5 Stars, DSP Publications, Felicitas Ivey, Reviewed by Jennifer, Sci-Fi/Fantasy/Urban Fantasy

Review: Dreamlands by Felicitas Ivey

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Title: Dreamlands

Author: Felicitas Ivey

Publisher: DSP Publications

Pages/Word Count: 290 Pages

At a Glance: Fantasy and urban fantasy collide in the most epic way possible

Blurb: The Trust and its battle-hardened recruits are fighting a horrific war, a war between the humans of this world and the demons of the Dreamlands. In this shadowy battle, Keno Inuzaka is merely a pawn: first an innocent bystander imprisoned and abused by the Trust, then a captive of a demononi when taken to the Dreamlands.

But oni SamojirouAboshi treats the human with unexpected care and respect, and the demon only just earns Keno’s trust when a team from the Trust arrives to exploit the Dreamlands’ magic.

As the war spreads across both worlds, Keno is torn between them. If he survives, he faces a decision: go home and carve out a new life under the Trust’s thumb… or stay in the Dreamlands and find freedom in love.

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Review: Oh my God, this book. I stayed up way too late reading it when I had to work the next morning, and after I had been sick for days, but it doesn’t matter; it was so worth it.

Felicitas Ivey has created an imaginative, beautiful world where mythology lives on, and an alternate, urban fantasy world for us where sometimes those demons from the Dreamlands cross over into ours. The creatures are fantastic and vivid, the characters are engaging, and the situations are explosive.

The story is told through the perspectives of three very different characters: Samojirou, and oni from the Dreamlands; Keno, a young man kidnapped by the Trust, abused by them, and then kidnapped by the “demons”; and Mason, a TC from the Trust who is starting to question everything that happens. Each voice is unique because of the different ways they interact with the world. There are secondary characters that are just as strong, who you either love or loathe and want to die in the most vicious way possible.

I should warn readers that the story does not start off pleasant. Both the world of the Trust and the world of the Dreamlands can be brutal. Ironically (or maybe not), it’s our world that seems to be worse even though the Dreamlands are filled with monsters and demons. When reading this, the line between monster and human starts to blur and you start to question, what makes a monster? As I said, the story does not start off in a lovely happy place. There is violence, gore, and rape. The rape is not shown on the page, though, but is mentioned several times as it drives some of the characters throughout the novel.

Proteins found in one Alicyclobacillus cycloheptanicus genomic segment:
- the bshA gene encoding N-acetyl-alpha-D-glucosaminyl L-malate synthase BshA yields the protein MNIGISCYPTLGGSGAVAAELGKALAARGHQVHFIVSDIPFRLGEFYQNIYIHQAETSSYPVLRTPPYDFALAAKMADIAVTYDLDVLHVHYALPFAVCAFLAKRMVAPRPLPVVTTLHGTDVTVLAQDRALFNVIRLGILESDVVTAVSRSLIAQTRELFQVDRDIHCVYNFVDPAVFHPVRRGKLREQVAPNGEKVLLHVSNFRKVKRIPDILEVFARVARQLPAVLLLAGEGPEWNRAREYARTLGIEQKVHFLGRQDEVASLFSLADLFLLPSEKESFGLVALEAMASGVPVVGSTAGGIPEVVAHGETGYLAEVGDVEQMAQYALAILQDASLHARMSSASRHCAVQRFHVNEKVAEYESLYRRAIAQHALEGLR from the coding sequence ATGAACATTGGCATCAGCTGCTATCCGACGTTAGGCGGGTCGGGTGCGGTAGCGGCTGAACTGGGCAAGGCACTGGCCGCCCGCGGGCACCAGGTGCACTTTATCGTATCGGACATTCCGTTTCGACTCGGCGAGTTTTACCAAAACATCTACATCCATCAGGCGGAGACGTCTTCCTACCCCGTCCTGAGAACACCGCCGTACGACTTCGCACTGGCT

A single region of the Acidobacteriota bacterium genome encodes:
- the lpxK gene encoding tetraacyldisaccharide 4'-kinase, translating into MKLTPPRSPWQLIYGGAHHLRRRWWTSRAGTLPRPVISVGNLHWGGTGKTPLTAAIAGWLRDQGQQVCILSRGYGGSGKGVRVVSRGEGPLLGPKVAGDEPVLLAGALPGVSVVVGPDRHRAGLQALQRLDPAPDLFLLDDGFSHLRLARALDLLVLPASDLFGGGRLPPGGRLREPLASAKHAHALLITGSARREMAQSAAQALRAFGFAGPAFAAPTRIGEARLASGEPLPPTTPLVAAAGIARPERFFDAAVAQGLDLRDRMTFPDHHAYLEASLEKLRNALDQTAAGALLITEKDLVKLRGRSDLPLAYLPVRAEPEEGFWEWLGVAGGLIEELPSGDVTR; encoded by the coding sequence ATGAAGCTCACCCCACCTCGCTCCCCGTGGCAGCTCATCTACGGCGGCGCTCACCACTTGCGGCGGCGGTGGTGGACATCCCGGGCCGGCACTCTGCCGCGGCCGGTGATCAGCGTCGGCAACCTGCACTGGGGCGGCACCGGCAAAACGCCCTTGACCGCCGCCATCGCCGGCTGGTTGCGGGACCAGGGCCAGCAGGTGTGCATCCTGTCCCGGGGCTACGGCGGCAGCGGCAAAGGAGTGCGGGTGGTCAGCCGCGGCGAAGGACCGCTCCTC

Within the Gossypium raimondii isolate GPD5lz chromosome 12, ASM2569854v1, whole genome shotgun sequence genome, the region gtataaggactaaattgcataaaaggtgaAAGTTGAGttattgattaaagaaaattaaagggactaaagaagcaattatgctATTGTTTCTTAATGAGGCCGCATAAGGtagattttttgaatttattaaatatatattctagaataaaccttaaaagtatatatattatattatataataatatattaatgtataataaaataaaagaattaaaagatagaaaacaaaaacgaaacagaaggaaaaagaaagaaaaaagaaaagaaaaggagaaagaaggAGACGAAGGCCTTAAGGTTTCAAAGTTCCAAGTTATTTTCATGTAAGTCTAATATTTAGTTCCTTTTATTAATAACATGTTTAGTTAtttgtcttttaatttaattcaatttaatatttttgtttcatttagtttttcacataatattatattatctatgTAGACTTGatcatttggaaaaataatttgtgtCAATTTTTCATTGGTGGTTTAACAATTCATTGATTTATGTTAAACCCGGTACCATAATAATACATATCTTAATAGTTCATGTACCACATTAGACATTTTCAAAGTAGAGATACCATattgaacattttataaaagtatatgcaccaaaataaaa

While there is a romance element to Dreamlands, it is not the focus, so if you’re looking for straight up romance, or fantasy with a heavy romance element, this is not the book for you. But I think you should give it a chance anyway, because the book is that awesome. And while this is the first in a series (and what looks like it could be a very long one!), if you don’t want to get invested in a lengthy series no worries; the novel ends in a place where this could stand alone. While I want to read more—and believe me, I most definitely will read more—I am completely satisfied with the ending. I want more of the characters, but all of the threads were closed up by the end of the book and I wasn’t left hanging. It was such a relief to read a book like that!

I cannot recommend this book highly enough. I look forward to seeing more of the characters in this series and watching Samojirou and Keno’s relationship progress even more.

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You can buy Dreamlands here:

Barnes & Noble

Barnes & Noble

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